I often get asked what money actions people should take by certain ages. In this condensed excerpt from my upcoming book, Good Money Habits in 17 Minutes A Day, I discuss what individuals should accomplish from age 70.
Your needed must-do actions don’t stop when you reach age 70. A series of new matters arise that must be addressed. Once your 70s arrive, most people are just beginning their non-working years. Part of financial success at this age is setting yourself up for a secure last stage of your life by avoiding key mistakes that could really set you back. They include the following:
1. Carefully consider claiming Social Security early. Today, your monthly Social Security retirement benefit is derived based on your earnings record—specifically your 35 highest-paid years on the job. From there, you're entitled to your full monthly benefit at your specified full retirement age, which depends on what year you were born. That said, you're allowed to file for your Social Security retirement benefit as early as age 62, and many seniors opt to go this route. But for each month you claim Social Security ahead of full retirement age, your monthly benefit is reduced on a permanent basis so that you'll be looking at a 25% to 30% reduction in your benefit if you sign up at age 62. Of course, claiming Social Security early is tempting.
If you file before full retirement age, you'll have more flexibility to spend. You can pay for that home improvement you've been putting off or take that big trip you've been hoping for. Initially, the extra money may be nice, but there's a good chance you'll come to regret lowering your benefit when your healthcare expenses start to mount, which tends to happen as people age.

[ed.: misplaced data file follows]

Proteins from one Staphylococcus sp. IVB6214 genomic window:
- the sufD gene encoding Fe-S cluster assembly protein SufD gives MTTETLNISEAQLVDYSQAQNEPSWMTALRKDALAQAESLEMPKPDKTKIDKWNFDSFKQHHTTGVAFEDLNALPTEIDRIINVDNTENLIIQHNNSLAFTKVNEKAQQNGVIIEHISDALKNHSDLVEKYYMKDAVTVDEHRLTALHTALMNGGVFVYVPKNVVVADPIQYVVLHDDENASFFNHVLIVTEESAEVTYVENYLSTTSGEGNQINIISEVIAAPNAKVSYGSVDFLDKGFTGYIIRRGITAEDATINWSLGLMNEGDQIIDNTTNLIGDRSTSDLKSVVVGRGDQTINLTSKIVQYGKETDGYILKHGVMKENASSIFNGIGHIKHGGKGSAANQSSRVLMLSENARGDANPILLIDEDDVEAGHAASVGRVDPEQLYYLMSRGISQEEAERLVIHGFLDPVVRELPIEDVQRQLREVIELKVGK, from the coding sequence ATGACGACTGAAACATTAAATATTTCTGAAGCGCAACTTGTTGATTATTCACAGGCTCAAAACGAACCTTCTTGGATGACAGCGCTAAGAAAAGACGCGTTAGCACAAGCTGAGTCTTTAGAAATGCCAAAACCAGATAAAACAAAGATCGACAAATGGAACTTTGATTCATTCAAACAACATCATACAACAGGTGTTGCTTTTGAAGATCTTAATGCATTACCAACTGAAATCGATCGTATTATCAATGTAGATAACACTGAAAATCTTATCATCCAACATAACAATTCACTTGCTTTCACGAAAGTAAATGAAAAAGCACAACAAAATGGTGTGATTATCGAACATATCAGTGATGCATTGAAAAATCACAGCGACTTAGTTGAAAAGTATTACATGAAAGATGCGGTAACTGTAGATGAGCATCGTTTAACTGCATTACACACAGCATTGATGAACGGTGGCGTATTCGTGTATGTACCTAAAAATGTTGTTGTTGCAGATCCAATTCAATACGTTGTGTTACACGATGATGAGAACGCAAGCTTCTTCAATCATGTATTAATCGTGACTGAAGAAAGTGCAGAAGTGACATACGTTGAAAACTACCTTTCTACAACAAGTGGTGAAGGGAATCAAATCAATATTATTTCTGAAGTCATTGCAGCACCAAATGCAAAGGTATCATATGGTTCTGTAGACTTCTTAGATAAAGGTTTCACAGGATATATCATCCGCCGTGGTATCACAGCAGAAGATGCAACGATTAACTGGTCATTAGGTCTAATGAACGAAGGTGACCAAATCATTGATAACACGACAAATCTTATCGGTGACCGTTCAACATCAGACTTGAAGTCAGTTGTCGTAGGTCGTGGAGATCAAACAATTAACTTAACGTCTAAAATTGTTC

2. Tapping your retirement savings too soon. Once you turn 59 1/2, you're entitled to take withdrawals from your retirement savings without the 10% early withdrawal penalty—and you don't need to be retired to do so. If you're still working, it really pays to leave that money alone. As is the case with claiming Social Security early, tapping your retirement plan in the early years of your retirement gives you more immediate options to spend. But, down the line, that could really come back to bite you, especially when you start relying heavily on your savings to pay your retirement expenses.
3. Delaying Medicare enrollment. Your initial Medicare enrollment window spans seven months, beginning three months before the month of your 65th birthday and ending three months after that month. If you're still working at age 65 and are covered by a group health plan through your employer, then you have the option to stay on that plan and sign up for Medicare during a special enrollment period later on.
If you don't have group health coverage and you delay your Medicare enrollment, it could end up costing you in the long run. For each year-long period you're eligible for Medicare but don't sign up, you'll have a 10% surcharge tacked onto your Part B premiums. Given that those premiums tend to increase from year to year anyway, that's not an expense you'll want to bear.
4. Keep copies of your advanced healthcare directives with your primary care doctor. This action avoids any misunderstanding about your care if you can’t speak for yourself. Seniors themselves, along with family members and close friends, may be best positioned to recognize signs of diminishing capacity. Simply watching for red flags isn’t enough. It’s best to start planning for possible problems before warning signs appear.